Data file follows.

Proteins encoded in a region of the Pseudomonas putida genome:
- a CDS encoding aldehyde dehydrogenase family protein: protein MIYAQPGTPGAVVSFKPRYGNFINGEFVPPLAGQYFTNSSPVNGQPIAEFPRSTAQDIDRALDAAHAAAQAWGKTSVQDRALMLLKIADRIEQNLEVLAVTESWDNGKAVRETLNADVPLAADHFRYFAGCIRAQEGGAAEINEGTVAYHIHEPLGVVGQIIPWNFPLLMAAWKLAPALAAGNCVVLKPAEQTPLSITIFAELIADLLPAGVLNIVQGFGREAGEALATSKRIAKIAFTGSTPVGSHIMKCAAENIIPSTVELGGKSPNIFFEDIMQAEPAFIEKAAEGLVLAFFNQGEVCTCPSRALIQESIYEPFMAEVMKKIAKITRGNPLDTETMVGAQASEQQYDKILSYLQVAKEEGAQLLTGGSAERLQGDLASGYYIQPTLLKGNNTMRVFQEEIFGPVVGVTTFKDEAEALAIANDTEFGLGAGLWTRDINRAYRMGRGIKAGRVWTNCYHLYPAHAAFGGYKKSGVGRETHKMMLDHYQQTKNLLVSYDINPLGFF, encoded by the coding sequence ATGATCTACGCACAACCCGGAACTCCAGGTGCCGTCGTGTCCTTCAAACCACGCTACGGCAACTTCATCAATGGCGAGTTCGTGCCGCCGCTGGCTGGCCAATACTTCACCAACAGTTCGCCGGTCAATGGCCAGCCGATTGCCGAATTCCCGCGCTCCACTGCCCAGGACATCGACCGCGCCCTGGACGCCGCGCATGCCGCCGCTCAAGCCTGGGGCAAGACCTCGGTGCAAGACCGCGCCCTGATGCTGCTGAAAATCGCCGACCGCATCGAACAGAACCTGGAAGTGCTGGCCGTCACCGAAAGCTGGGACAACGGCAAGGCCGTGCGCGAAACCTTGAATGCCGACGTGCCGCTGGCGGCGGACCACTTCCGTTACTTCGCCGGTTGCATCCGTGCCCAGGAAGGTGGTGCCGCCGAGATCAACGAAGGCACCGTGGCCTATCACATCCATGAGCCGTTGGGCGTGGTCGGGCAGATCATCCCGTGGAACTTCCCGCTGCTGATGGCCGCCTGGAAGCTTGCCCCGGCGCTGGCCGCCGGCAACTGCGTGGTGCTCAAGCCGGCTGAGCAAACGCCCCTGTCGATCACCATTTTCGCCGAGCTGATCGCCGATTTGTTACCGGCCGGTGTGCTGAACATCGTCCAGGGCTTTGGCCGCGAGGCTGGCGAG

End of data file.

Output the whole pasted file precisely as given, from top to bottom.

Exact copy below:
Proteins encoded in a region of the Pseudomonas putida genome:
- a CDS encoding aldehyde dehydrogenase family protein: protein MIYAQPGTPGAVVSFKPRYGNFINGEFVPPLAGQYFTNSSPVNGQPIAEFPRSTAQDIDRALDAAHAAAQAWGKTSVQDRALMLLKIADRIEQNLEVLAVTESWDNGKAVRETLNADVPLAADHFRYFAGCIRAQEGGAAEINEGTVAYHIHEPLGVVGQIIPWNFPLLMAAWKLAPALAAGNCVVLKPAEQTPLSITIFAELIADLLPAGVLNIVQGFGREAGEALATSKRIAKIAFTGSTPVGSHIMKCAAENIIPSTVELGGKSPNIFFEDIMQAEPAFIEKAAEGLVLAFFNQGEVCTCPSRALIQESIYEPFMAEVMKKIAKITRGNPLDTETMVGAQASEQQYDKILSYLQVAKEEGAQLLTGGSAERLQGDLASGYYIQPTLLKGNNTMRVFQEEIFGPVVGVTTFKDEAEALAIANDTEFGLGAGLWTRDINRAYRMGRGIKAGRVWTNCYHLYPAHAAFGGYKKSGVGRETHKMMLDHYQQTKNLLVSYDINPLGFF, encoded by the coding sequence ATGATCTACGCACAACCCGGAACTCCAGGTGCCGTCGTGTCCTTCAAACCACGCTACGGCAACTTCATCAATGGCGAGTTCGTGCCGCCGCTGGCTGGCCAATACTTCACCAACAGTTCGCCGGTCAATGGCCAGCCGATTGCCGAATTCCCGCGCTCCACTGCCCAGGACATCGACCGCGCCCTGGACGCCGCGCATGCCGCCGCTCAAGCCTGGGGCAAGACCTCGGTGCAAGACCGCGCCCTGATGCTGCTGAAAATCGCCGACCGCATCGAACAGAACCTGGAAGTGCTGGCCGTCACCGAAAGCTGGGACAACGGCAAGGCCGTGCGCGAAACCTTGAATGCCGACGTGCCGCTGGCGGCGGACCACTTCCGTTACTTCGCCGGTTGCATCCGTGCCCAGGAAGGTGGTGCCGCCGAGATCAACGAAGGCACCGTGGCCTATCACATCCATGAGCCGTTGGGCGTGGTCGGGCAGATCATCCCGTGGAACTTCCCGCTGCTGATGGCCGCCTGGAAGCTTGCCCCGGCGCTGGCCGCCGGCAACTGCGTGGTGCTCAAGCCGGCTGAGCAAACGCCCCTGTCGATCACCATTTTCGCCGAGCTGATCGCCGATTTGTTACCGGCCGGTGTGCTGAACATCGTCCAGGGCTTTGGCCGCGAGGCTGGCGAG